After spending months of the ongoing coronavirus pandemic in the spotlight for trying to repeatedly re-open the gates to the Magic Kingdom, Disneyland is finally letting Californians in…but not to take a ride on Haunted Mansion or sip on a green milk at Star Wars: Galaxy’s Edge.
Orange County officials have confirmed that the Anaheim theme park will become one of the county’s first Point-Of-Dispensing (POD) sites for distribution of covid-19 vaccinations. Unlike its sister resort in Orlando, Florida, Disney World, California’s Disneyland has been closed since March due to coronavirus lockdown orders (outside of a limited re-opening of the Downtown Disney retail area adjacent to the parks, which has been open to guests since July). Disney World controversially re-opened in July and is currently host to both guests and a state-run covid-19 testing facility.
Disneyland will be one of five “Super POD” sites in Orange County, supposedly with the capacity to distribute thousands of vaccine doses to people daily, and is expected to begin operating later this week.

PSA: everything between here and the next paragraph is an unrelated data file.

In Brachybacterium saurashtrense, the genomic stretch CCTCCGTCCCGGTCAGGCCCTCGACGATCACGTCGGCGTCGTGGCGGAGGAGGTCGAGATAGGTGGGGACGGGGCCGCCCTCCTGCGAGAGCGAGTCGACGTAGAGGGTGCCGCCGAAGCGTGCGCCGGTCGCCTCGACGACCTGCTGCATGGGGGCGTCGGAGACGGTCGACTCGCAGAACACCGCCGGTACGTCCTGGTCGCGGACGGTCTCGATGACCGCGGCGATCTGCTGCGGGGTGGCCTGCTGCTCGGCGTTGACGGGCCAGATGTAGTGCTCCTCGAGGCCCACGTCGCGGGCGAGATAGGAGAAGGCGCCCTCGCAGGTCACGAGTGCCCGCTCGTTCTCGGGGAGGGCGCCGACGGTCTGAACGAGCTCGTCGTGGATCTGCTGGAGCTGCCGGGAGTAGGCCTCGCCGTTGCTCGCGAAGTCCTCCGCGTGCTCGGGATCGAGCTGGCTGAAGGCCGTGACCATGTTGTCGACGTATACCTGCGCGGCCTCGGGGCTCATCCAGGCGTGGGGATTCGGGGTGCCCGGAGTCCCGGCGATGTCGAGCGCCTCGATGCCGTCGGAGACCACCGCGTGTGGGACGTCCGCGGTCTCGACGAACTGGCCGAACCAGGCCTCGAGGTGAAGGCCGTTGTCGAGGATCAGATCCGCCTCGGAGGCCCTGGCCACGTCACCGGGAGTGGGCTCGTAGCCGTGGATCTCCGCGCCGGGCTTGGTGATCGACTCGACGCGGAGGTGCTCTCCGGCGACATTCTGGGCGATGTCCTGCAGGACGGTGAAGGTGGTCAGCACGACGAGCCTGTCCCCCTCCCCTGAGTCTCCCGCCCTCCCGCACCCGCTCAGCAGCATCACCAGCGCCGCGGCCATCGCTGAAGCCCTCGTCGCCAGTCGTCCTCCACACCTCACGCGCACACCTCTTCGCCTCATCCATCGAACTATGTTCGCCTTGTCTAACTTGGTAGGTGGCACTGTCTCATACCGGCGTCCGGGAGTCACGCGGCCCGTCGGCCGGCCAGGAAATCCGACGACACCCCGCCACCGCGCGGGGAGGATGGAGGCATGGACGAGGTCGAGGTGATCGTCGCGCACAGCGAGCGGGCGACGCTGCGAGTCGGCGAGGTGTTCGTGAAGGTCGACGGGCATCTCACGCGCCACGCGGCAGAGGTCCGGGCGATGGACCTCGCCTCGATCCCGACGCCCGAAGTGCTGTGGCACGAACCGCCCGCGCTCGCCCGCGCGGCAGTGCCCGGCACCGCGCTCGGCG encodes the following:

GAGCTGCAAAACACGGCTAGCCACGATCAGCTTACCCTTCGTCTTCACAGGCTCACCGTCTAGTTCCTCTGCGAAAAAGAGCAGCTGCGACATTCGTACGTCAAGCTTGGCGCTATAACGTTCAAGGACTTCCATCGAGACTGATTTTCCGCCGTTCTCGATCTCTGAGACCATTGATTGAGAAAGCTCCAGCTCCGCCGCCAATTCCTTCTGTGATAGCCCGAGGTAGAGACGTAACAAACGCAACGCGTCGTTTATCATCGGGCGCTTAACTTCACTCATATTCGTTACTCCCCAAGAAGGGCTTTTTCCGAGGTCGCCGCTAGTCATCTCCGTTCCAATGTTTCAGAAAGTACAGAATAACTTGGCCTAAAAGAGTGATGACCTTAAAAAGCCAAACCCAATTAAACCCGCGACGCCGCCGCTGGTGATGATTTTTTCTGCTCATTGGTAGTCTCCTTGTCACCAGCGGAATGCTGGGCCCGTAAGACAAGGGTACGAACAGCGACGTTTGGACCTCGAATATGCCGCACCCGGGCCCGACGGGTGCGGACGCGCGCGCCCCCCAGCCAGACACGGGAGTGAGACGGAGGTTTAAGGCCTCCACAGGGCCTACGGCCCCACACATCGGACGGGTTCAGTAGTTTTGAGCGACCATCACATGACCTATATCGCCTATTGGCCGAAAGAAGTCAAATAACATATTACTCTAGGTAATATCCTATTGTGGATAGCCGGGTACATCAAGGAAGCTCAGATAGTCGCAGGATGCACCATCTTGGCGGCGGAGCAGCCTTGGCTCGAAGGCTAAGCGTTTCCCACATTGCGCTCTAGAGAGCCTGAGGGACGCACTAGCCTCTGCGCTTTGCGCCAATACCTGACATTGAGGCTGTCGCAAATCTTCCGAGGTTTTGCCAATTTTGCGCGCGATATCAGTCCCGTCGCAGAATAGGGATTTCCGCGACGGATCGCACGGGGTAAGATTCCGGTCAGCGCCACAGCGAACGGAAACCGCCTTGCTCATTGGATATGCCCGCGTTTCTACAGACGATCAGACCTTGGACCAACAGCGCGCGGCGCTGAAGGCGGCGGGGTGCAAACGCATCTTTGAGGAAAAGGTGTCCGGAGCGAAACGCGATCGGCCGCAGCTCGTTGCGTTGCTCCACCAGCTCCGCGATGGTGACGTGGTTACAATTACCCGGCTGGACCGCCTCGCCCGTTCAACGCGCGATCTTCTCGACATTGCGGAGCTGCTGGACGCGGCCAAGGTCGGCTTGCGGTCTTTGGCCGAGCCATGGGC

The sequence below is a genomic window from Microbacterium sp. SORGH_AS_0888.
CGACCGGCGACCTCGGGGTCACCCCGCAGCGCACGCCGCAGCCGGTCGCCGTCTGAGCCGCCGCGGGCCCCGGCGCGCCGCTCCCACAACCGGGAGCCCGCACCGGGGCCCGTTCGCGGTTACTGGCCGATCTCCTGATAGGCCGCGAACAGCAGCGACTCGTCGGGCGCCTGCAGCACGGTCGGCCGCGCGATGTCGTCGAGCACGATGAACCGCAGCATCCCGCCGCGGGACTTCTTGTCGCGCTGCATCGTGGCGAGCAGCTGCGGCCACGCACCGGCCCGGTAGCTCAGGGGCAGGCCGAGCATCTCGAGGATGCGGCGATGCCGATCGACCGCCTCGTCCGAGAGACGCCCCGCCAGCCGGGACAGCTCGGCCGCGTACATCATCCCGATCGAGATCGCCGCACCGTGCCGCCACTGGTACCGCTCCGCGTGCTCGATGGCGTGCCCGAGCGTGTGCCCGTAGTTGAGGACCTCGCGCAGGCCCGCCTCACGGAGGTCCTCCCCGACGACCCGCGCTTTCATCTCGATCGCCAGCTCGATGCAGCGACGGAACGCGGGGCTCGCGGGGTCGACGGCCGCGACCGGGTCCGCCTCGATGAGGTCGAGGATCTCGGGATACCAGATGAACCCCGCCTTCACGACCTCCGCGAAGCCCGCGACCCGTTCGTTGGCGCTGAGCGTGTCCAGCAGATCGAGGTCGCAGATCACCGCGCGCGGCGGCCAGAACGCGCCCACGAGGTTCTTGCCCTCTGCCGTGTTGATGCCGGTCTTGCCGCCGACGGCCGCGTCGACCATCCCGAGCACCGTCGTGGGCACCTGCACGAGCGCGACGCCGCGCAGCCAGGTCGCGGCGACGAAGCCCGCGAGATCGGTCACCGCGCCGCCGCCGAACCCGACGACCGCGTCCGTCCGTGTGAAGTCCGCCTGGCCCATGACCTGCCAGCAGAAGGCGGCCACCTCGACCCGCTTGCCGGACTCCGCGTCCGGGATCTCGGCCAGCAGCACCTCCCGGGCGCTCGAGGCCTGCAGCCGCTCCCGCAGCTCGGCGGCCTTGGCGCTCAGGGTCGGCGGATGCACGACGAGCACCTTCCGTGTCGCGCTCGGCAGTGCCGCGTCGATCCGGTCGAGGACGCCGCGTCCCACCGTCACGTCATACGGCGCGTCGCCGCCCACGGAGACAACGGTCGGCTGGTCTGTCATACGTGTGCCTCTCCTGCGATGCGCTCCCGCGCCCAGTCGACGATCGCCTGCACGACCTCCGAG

“Disneyland Resort is proud to help support Orange County and the City of Anaheim with the use of our property, and we are grateful for all of their efforts to combat COVID-19,” Dr. Pamela Hymel, the Chief Medical Officer for Disney Parks, Experiences and Products, told ABC7 news. “After a year in which so many in our community have faced unprecedented hardship and uncertainty, there is now reason for optimism with the administration of a vaccine.”
It’s been a strange journey to get to Disneyland’s quasi-re-opening here (no, they’re probably not gonna let you get on Space Mountain after your jab, sadly). The famous theme park has been at the forefront of pushes in California to re-open, citing the economic damage the ongoing pandemic has caused the region, as well as the relative success of Disney World’s controlled re-opening in Florida, as incentives for the Happiest Place On Earth to start serving guests again. But state health officials have remained steadfast on strict guidelines for theme parks, Disneyland or otherwise, to open in even a severely reduced capacity—guidelines that have yet to be put into practice, given Orange County’s current covid case numbers.
Even if the park can’t open to guests yet, helping to distribute vaccinations against the coronavirus is infinitely more useful than access to Splash Mountain and churros is right now.
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